The local Police Federation, which represents rank and file officers, has launched a survey on the issue alongside an internal poll of its members.
In the first survey of its kind since the spate of terror attacks in London and Manchester earlier this year, officers are being asked if they would be willing to carry a sidearm or a Taser while on duty.
The results will be passed onto the West Yorkshire Police command team and the national policing authorities to consider whether there ought to be a change in policy.
Questions in the survey include whether the routine arming of police officers will fundamentally change how policing is delivered.
Respondents will also be asked if officers should deploy Taser when officers are going out by themselves, whether they would personally be prepared to carry and use Taser and whether officers think carrying Taser would keep them and the public safer.
Nick Smart, chairman of the West Yorkshire Police Federation, said: “Given the recent tragic events in London and Manchester and the changing nature of threats faced by police officers nationally, we are seeking the views of West Yorkshire Police officers on the issues of routine arming of officers and the routine carrying of Tasers by officers.
“This is an opportunity for police officers to feed back their views and have their voice heard. It will also allow us as a Federation to make effective representation with key stakeholders moving forwards, such as our Command Team, Police and Crime Commissioner and local MPs.”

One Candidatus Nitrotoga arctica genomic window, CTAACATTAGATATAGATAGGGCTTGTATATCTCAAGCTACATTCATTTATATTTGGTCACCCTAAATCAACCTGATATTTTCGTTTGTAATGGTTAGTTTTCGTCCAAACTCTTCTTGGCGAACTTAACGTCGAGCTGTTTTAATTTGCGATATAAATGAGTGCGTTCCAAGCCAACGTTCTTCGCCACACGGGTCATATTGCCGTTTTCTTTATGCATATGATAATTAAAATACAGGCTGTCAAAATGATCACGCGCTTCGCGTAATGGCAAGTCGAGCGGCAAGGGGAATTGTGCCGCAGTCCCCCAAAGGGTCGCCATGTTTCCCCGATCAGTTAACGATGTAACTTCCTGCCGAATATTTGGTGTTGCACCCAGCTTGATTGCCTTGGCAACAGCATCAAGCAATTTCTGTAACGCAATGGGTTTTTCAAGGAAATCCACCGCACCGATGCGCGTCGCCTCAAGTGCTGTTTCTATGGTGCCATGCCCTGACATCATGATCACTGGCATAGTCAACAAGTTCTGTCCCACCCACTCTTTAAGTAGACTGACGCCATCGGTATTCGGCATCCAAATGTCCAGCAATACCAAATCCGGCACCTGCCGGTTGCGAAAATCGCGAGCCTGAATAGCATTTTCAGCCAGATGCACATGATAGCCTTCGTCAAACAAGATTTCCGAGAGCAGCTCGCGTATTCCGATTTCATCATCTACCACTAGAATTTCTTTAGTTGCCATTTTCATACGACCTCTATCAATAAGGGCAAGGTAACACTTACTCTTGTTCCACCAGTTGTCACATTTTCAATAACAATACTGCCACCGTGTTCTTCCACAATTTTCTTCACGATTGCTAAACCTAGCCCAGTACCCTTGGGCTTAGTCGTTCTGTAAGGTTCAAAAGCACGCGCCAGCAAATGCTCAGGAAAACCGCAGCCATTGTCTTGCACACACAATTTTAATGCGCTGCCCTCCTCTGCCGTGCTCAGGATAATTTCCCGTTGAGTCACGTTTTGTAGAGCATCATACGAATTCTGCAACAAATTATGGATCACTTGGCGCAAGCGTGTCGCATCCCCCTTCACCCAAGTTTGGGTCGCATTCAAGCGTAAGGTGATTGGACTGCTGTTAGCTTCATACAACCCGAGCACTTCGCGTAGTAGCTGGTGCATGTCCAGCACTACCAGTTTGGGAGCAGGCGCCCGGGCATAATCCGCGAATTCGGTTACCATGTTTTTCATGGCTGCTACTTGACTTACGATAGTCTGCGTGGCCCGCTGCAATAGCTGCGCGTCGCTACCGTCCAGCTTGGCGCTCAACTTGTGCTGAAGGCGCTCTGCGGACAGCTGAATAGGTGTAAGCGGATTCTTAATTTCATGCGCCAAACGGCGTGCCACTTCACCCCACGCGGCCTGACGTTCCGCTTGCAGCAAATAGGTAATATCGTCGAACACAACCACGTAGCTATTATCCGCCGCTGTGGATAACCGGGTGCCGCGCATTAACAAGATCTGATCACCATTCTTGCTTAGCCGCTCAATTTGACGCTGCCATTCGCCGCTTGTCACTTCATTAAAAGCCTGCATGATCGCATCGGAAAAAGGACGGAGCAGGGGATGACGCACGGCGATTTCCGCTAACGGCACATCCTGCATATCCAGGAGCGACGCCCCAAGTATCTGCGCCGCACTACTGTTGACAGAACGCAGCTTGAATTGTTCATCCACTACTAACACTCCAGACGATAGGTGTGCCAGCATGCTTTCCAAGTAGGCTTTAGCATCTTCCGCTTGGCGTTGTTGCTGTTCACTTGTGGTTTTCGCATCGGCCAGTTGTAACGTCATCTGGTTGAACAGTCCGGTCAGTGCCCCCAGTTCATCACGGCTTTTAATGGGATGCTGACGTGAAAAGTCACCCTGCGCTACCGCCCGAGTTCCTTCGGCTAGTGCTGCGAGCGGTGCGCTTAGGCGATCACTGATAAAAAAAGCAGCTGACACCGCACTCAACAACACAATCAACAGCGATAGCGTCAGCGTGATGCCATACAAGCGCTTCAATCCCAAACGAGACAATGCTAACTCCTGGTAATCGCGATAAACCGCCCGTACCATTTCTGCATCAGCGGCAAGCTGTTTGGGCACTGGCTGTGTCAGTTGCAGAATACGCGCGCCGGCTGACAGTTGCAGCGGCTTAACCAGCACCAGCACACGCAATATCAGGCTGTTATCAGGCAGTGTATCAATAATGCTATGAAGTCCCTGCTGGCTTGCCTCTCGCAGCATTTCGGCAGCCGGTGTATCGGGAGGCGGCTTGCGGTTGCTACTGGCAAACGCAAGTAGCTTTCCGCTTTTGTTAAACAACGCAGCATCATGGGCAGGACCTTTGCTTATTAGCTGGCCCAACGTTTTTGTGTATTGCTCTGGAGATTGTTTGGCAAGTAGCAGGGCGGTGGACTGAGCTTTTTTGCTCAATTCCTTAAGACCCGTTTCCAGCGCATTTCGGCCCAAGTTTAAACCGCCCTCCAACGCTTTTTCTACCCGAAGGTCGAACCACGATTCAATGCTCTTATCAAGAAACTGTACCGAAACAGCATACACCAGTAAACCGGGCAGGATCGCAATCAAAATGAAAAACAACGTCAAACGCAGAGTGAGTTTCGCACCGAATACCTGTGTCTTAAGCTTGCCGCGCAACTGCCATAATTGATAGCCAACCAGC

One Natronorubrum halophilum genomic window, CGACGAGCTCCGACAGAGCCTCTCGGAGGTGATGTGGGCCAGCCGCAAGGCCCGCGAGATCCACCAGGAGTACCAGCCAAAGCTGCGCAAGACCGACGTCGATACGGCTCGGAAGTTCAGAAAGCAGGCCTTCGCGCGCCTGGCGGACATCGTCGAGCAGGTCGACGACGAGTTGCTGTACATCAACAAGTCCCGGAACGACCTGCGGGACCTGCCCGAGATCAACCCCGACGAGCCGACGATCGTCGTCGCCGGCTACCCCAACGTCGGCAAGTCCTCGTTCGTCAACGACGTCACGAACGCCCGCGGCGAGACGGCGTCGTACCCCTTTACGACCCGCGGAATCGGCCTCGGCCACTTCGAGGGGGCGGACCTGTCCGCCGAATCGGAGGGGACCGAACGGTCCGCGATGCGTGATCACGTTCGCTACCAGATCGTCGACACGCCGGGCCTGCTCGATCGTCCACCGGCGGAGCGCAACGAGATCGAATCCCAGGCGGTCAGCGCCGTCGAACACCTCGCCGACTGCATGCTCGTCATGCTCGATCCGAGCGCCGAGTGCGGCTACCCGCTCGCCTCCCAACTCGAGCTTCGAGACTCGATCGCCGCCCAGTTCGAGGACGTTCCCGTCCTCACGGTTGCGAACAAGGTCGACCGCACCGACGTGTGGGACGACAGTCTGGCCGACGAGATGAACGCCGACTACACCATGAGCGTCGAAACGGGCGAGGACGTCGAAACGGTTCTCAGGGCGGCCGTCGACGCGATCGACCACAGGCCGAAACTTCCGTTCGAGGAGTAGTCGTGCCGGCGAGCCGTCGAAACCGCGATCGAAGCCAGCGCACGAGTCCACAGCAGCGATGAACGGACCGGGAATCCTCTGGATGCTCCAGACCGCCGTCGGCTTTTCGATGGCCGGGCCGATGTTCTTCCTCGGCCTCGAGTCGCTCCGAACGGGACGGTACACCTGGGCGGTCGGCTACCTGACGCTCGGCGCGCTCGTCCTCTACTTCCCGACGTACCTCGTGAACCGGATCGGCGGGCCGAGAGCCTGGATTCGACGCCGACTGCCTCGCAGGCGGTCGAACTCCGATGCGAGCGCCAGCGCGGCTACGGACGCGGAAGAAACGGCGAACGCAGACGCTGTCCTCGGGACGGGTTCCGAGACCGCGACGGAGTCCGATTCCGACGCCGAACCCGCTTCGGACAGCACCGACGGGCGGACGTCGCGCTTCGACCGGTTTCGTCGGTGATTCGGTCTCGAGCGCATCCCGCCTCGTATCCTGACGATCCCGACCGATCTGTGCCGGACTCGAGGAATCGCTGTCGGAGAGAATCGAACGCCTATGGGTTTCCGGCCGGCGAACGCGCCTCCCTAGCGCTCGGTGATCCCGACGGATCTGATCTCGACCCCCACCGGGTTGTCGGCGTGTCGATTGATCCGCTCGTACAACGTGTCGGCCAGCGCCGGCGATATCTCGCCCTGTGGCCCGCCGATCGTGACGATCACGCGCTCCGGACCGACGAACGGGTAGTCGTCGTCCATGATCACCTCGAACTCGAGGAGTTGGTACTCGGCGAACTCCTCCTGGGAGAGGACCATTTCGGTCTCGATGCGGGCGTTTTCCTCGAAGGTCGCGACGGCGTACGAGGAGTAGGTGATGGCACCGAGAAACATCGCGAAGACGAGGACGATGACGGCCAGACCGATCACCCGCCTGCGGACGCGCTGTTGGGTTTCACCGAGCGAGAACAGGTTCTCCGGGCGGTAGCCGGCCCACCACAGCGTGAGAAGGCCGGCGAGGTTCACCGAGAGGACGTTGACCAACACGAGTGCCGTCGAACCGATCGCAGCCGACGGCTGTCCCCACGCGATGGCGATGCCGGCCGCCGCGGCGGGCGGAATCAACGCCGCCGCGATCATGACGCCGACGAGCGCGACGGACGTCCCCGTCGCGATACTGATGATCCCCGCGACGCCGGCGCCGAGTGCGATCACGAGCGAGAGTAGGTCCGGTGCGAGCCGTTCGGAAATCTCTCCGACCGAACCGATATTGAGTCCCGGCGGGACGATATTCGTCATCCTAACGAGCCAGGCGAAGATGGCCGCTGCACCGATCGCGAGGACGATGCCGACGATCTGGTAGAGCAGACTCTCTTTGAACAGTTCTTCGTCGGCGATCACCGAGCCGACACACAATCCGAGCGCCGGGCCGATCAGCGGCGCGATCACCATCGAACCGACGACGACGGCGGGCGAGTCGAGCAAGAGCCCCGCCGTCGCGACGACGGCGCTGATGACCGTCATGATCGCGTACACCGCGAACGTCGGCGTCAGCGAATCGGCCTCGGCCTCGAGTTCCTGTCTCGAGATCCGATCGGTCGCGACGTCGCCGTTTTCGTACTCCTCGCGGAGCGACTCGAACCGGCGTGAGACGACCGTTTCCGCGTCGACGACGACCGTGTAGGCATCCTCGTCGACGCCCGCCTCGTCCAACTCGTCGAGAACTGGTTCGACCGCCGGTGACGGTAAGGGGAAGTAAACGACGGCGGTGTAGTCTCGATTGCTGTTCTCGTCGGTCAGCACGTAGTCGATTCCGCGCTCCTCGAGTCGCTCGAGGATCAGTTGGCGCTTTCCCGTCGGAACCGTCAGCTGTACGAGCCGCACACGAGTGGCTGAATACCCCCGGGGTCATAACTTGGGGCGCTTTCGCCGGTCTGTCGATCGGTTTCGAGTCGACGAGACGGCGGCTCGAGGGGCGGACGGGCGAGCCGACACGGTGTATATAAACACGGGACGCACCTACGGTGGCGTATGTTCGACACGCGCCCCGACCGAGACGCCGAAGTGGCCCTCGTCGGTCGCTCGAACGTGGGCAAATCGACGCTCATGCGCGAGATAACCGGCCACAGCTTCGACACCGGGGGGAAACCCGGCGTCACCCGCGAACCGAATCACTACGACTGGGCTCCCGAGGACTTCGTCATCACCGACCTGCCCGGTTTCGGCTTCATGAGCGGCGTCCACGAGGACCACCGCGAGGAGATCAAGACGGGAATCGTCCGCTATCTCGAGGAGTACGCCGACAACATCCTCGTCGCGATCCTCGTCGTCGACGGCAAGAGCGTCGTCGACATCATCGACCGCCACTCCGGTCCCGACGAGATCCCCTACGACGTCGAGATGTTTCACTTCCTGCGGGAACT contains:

He added that it was “only right and appropriate that we survey the public of West Yorkshire to get their view” on whether the force’s total of authorised firearms officers, currently around 200, and those trained to use Taser, currently around 400, should increase.
He said: “We’ve always policed upon the principle of consent and engagement and we feel that it’s right that we consult the public about these two important issues. Ultimately, it’s the question of, ‘what do the public want the police to do and how best to protect them?’”
Currently, only those with two years’ experience are allowed to carry Taser. But it was reported this weekend that senior officers nationwide are urgently reconsidering the restriction.
Last week, Greater Manchester Police announced plans to double the number of officers trained in the use of Tasers to 1,100. Chief Constable Ian Hopkins said the decision was “necessary” in the wake of the recent terror attacks in Manchester and London.
In April, The Yorkshire Post revealed that the number of trained firearms officers by West Yorkshire Police had increased as a result of a review carried out after the Charlie Hebdo attack in France.
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Assistant Chief Constable Andy Battle of West Yorkshire Police said: “The British policing model remains that we are primarily an unarmed service.
“We have Taser and firearms capabilities which are deployed in support of our unarmed colleagues and which are regularly reviewed to make sure they are in line with operational requirements to help us keep the public safe.
“Nevertheless we will await the results of the Police Federation’s survey and welcome the opportunity to discuss the matter with them in the coming days.”